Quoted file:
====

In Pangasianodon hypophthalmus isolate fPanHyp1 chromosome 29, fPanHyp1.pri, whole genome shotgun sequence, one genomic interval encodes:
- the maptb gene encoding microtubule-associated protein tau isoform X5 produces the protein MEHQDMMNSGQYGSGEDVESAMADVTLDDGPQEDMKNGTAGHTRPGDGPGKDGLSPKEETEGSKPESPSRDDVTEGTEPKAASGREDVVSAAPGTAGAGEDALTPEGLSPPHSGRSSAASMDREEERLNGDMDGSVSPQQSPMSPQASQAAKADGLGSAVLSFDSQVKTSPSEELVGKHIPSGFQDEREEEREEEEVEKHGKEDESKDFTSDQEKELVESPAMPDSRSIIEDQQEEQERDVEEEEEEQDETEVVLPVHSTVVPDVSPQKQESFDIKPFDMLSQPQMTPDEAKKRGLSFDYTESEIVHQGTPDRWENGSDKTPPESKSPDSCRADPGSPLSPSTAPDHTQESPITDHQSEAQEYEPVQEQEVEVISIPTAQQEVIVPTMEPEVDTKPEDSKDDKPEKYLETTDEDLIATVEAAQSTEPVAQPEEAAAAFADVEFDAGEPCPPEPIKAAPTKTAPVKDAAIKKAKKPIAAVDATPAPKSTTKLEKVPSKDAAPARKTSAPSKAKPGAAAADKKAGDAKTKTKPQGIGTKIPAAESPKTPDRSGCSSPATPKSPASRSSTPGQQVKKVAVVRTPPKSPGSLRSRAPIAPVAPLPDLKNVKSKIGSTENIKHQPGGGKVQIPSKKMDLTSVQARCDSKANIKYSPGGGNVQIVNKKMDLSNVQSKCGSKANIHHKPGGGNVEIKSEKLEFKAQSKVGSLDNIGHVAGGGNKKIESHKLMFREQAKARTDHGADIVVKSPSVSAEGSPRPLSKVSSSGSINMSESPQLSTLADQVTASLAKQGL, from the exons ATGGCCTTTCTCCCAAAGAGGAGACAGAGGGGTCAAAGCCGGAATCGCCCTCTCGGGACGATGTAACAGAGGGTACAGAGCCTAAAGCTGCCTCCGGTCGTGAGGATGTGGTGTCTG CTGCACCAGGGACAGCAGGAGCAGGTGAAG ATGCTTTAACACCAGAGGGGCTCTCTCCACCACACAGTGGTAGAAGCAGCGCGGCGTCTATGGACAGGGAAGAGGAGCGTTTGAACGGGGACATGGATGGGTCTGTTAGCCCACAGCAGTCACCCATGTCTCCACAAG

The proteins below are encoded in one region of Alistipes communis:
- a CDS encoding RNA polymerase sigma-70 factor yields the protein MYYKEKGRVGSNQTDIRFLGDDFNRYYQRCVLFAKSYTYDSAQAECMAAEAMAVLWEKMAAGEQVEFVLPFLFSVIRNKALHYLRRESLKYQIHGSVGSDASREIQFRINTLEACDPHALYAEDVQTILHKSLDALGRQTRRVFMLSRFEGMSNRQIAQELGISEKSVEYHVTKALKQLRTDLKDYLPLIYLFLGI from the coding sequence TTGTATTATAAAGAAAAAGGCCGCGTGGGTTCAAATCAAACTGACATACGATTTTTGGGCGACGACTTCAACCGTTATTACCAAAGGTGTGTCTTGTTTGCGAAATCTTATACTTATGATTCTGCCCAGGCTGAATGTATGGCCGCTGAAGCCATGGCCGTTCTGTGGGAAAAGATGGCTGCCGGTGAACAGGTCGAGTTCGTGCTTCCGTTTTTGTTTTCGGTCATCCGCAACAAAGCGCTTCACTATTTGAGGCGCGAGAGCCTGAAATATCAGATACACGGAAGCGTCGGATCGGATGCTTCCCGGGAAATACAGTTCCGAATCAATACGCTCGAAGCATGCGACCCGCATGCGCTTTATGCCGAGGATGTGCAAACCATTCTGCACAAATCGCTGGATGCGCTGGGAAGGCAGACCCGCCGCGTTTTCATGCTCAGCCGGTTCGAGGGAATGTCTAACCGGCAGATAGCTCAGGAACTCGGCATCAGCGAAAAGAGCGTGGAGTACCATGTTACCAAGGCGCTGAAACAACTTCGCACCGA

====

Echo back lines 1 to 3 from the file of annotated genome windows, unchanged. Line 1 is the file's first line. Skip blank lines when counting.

In Pangasianodon hypophthalmus isolate fPanHyp1 chromosome 29, fPanHyp1.pri, whole genome shotgun sequence, one genomic interval encodes:
- the maptb gene encoding microtubule-associated protein tau isoform X5 produces the protein MEHQDMMNSGQYGSGEDVESAMADVTLDDGPQEDMKNGTAGHTRPGDGPGKDGLSPKEETEGSKPESPSRDDVTEGTEPKAASGREDVVSAAPGTAGAGEDALTPEGLSPPHSGRSSAASMDREEERLNGDMDGSVSPQQSPMSPQASQAAKADGLGSAVLSFDSQVKTSPSEELVGKHIPSGFQDEREEEREEEEVEKHGKEDESKDFTSDQEKELVESPAMPDSRSIIEDQQEEQERDVEEEEEEQDETEVVLPVHSTVVPDVSPQKQESFDIKPFDMLSQPQMTPDEAKKRGLSFDYTESEIVHQGTPDRWENGSDKTPPESKSPDSCRADPGSPLSPSTAPDHTQESPITDHQSEAQEYEPVQEQEVEVISIPTAQQEVIVPTMEPEVDTKPEDSKDDKPEKYLETTDEDLIATVEAAQSTEPVAQPEEAAAAFADVEFDAGEPCPPEPIKAAPTKTAPVKDAAIKKAKKPIAAVDATPAPKSTTKLEKVPSKDAAPARKTSAPSKAKPGAAAADKKAGDAKTKTKPQGIGTKIPAAESPKTPDRSGCSSPATPKSPASRSSTPGQQVKKVAVVRTPPKSPGSLRSRAPIAPVAPLPDLKNVKSKIGSTENIKHQPGGGKVQIPSKKMDLTSVQARCDSKANIKYSPGGGNVQIVNKKMDLSNVQSKCGSKANIHHKPGGGNVEIKSEKLEFKAQSKVGSLDNIGHVAGGGNKKIESHKLMFREQAKARTDHGADIVVKSPSVSAEGSPRPLSKVSSSGSINMSESPQLSTLADQVTASLAKQGL, from the exons ATGGCCTTTCTCCCAAAGAGGAGACAGAGGGGTCAAAGCCGGAATCGCCCTCTCGGGACGATGTAACAGAGGGTACAGAGCCTAAAGCTGCCTCCGGTCGTGAGGATGTGGTGTCTG CTGCACCAGGGACAGCAGGAGCAGGTGAAG ATGCTTTAACACCAGAGGGGCTCTCTCCACCACACAGTGGTAGAAGCAGCGCGGCGTCTATGGACAGGGAAGAGGAGCGTTTGAACGGGGACATGGATGGGTCTGTTAGCCCACAGCAGTCACCCATGTCTCCACAAG

The proteins below are encoded in one region of Alistipes communis: